The Australian last Saturday re-published this profile of French celebrity philosopher/public intellectual Bernard Henri-Levy.
Ben Macintyre makes a great point. The UK has a real anti-intellectual culture. Being intelligent and making smart comments on issues is mostly frowned on and “high-brow” culture is seen as something to be avoided with a “they think they’re better than us” attitude.
Newsflash: they are better than you. If they spend their lives learning about and trying to understand the world so that they can make it a better place, that’s hell of a lot better than whatever it is you do. In fact, I can’t really think of anything more admirable than that.
Unfortunately, this passed to Australia, although not quite as severely.
I also take my hat off to Bernard-Henri Levy, may there be an English-speaking version of him some day.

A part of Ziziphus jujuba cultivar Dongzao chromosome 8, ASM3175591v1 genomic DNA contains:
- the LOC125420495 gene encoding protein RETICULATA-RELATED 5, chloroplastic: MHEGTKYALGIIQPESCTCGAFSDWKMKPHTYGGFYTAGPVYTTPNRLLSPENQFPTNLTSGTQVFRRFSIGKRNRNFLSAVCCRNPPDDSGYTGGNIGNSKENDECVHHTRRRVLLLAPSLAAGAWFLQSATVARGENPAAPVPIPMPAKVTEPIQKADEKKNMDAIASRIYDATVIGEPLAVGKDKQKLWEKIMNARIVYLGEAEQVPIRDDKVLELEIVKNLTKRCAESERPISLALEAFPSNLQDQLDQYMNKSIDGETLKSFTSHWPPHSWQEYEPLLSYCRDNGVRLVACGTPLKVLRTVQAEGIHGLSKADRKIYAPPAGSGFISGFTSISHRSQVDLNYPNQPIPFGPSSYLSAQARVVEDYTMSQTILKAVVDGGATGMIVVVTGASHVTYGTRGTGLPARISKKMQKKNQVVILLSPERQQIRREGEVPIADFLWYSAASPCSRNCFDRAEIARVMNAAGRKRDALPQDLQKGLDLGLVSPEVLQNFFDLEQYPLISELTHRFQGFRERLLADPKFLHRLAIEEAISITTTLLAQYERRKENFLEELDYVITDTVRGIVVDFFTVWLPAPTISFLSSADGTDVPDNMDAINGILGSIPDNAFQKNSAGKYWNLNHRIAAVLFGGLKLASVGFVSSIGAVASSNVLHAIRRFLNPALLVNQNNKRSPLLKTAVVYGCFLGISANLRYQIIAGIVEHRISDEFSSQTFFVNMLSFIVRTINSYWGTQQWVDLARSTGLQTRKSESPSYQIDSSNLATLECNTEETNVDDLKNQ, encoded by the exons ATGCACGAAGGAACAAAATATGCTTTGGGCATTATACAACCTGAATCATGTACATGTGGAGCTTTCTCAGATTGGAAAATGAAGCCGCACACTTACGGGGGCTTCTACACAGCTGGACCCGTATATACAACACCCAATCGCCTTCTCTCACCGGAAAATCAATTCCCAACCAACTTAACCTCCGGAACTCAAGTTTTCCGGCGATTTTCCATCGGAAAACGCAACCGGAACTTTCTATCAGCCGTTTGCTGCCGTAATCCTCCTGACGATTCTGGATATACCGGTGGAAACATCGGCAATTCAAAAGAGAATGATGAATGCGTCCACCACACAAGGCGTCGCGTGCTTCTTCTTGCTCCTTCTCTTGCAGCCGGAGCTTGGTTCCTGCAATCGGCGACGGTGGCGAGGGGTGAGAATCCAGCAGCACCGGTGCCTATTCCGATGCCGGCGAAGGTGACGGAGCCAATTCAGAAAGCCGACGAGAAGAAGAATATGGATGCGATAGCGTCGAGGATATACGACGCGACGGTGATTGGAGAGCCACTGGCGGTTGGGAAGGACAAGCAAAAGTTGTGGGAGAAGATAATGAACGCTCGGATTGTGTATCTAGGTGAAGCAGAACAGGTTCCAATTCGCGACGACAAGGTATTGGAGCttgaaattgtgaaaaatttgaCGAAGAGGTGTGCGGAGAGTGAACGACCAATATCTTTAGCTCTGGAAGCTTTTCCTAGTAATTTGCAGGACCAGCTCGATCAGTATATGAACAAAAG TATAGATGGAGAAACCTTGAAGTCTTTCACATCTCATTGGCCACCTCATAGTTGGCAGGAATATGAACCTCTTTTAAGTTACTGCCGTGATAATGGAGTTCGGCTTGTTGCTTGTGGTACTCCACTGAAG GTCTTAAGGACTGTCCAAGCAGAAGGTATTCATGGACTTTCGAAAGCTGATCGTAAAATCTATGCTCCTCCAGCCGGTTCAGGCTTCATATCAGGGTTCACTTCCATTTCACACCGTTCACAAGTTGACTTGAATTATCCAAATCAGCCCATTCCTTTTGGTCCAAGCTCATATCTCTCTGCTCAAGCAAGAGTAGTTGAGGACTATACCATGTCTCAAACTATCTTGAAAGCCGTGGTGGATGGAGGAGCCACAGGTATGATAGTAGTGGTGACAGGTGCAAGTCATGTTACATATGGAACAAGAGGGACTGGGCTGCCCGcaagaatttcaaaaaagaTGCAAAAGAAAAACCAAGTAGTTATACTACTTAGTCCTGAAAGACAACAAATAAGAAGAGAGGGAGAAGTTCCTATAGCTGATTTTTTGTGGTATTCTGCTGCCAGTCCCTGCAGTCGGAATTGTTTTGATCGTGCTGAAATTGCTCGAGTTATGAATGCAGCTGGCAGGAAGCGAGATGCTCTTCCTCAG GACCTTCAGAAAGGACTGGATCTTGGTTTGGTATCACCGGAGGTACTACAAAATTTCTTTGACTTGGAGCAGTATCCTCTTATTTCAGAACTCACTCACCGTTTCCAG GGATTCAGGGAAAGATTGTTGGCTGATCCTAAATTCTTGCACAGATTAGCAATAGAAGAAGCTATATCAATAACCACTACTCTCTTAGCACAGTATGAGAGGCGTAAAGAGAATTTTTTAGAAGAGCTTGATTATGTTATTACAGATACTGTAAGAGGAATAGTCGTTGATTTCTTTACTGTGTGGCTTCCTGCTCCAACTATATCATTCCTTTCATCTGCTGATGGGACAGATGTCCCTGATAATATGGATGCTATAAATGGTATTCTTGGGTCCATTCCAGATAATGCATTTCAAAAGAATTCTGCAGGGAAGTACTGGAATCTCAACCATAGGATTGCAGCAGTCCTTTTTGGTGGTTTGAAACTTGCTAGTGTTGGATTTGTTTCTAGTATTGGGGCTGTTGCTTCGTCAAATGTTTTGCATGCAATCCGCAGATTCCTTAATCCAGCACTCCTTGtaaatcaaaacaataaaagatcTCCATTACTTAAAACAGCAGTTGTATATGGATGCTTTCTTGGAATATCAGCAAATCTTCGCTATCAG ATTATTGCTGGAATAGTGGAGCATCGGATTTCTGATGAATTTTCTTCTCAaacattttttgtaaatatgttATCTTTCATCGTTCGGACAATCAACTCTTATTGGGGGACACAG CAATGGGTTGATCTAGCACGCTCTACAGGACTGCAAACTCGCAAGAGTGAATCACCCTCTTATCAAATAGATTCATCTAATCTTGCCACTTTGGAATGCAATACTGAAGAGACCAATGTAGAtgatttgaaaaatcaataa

Hard as it is to like this preening self-styled “militant philosopher”, I find it impossible not to admire him. From Bosnia to Afghanistan to Libya, BHL has been a cultural fixture, expounding, criticising, agitating; sometimes wrong, frequently pretentious, but always there, the modern incarnation of the intellectuel engage, the committed thinker.
British intellectuals are simply not engaged in the politics of international affairs in the same way. We expect our thinkers to be scholars, quietly toiling away to explain afterwards what it all meant, but not to hold forth on matters of conscience or affairs of state.
It is hard to imagine a British intellectual rushing to the frontline of a conflict, making contact with the insurgents, badgering the prime minister to recognise them and then ushering the rebels into Downing Street, all framed as a patriotic moral duty. French flags are flying in Benghazi, BHL told Sarkozy, and allowing a bloodbath to take place “would stain the French flag”.